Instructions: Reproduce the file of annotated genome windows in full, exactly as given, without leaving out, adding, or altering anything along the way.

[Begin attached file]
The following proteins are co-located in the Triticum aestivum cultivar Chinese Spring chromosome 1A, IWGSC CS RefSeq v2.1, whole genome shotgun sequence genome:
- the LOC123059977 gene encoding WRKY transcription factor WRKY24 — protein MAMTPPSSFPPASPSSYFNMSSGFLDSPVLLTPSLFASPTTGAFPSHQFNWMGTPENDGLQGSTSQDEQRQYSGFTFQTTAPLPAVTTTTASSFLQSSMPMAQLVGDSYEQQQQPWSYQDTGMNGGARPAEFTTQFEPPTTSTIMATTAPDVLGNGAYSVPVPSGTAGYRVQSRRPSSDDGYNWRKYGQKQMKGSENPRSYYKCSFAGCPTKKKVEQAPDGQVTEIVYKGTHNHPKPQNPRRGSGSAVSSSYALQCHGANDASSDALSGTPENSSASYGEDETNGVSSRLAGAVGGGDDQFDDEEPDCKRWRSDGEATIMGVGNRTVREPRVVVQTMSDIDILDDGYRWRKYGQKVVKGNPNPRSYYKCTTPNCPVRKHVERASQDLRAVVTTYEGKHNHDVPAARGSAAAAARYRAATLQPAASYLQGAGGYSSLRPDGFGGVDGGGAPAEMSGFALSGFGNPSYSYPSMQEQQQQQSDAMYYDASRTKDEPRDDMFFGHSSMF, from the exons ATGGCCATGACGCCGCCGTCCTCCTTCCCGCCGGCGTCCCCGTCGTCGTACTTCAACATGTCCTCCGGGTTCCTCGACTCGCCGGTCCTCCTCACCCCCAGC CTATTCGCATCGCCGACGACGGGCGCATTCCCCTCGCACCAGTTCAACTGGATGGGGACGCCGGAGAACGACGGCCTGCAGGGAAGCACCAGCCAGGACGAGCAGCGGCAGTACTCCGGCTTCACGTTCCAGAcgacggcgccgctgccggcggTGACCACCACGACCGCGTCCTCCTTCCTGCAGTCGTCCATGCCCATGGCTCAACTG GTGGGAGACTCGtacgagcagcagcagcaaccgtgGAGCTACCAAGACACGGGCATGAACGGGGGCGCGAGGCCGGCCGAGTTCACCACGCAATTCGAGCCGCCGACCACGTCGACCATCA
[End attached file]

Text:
The following proteins are co-located in the Triticum aestivum cultivar Chinese Spring chromosome 1A, IWGSC CS RefSeq v2.1, whole genome shotgun sequence genome:
- the LOC123059977 gene encoding WRKY transcription factor WRKY24 — protein MAMTPPSSFPPASPSSYFNMSSGFLDSPVLLTPSLFASPTTGAFPSHQFNWMGTPENDGLQGSTSQDEQRQYSGFTFQTTAPLPAVTTTTASSFLQSSMPMAQLVGDSYEQQQQPWSYQDTGMNGGARPAEFTTQFEPPTTSTIMATTAPDVLGNGAYSVPVPSGTAGYRVQSRRPSSDDGYNWRKYGQKQMKGSENPRSYYKCSFAGCPTKKKVEQAPDGQVTEIVYKGTHNHPKPQNPRRGSGSAVSSSYALQCHGANDASSDALSGTPENSSASYGEDETNGVSSRLAGAVGGGDDQFDDEEPDCKRWRSDGEATIMGVGNRTVREPRVVVQTMSDIDILDDGYRWRKYGQKVVKGNPNPRSYYKCTTPNCPVRKHVERASQDLRAVVTTYEGKHNHDVPAARGSAAAAARYRAATLQPAASYLQGAGGYSSLRPDGFGGVDGGGAPAEMSGFALSGFGNPSYSYPSMQEQQQQQSDAMYYDASRTKDEPRDDMFFGHSSMF, from the exons ATGGCCATGACGCCGCCGTCCTCCTTCCCGCCGGCGTCCCCGTCGTCGTACTTCAACATGTCCTCCGGGTTCCTCGACTCGCCGGTCCTCCTCACCCCCAGC CTATTCGCATCGCCGACGACGGGCGCATTCCCCTCGCACCAGTTCAACTGGATGGGGACGCCGGAGAACGACGGCCTGCAGGGAAGCACCAGCCAGGACGAGCAGCGGCAGTACTCCGGCTTCACGTTCCAGAcgacggcgccgctgccggcggTGACCACCACGACCGCGTCCTCCTTCCTGCAGTCGTCCATGCCCATGGCTCAACTG GTGGGAGACTCGtacgagcagcagcagcaaccgtgGAGCTACCAAGACACGGGCATGAACGGGGGCGCGAGGCCGGCCGAGTTCACCACGCAATTCGAGCCGCCGACCACGTCGACCATCA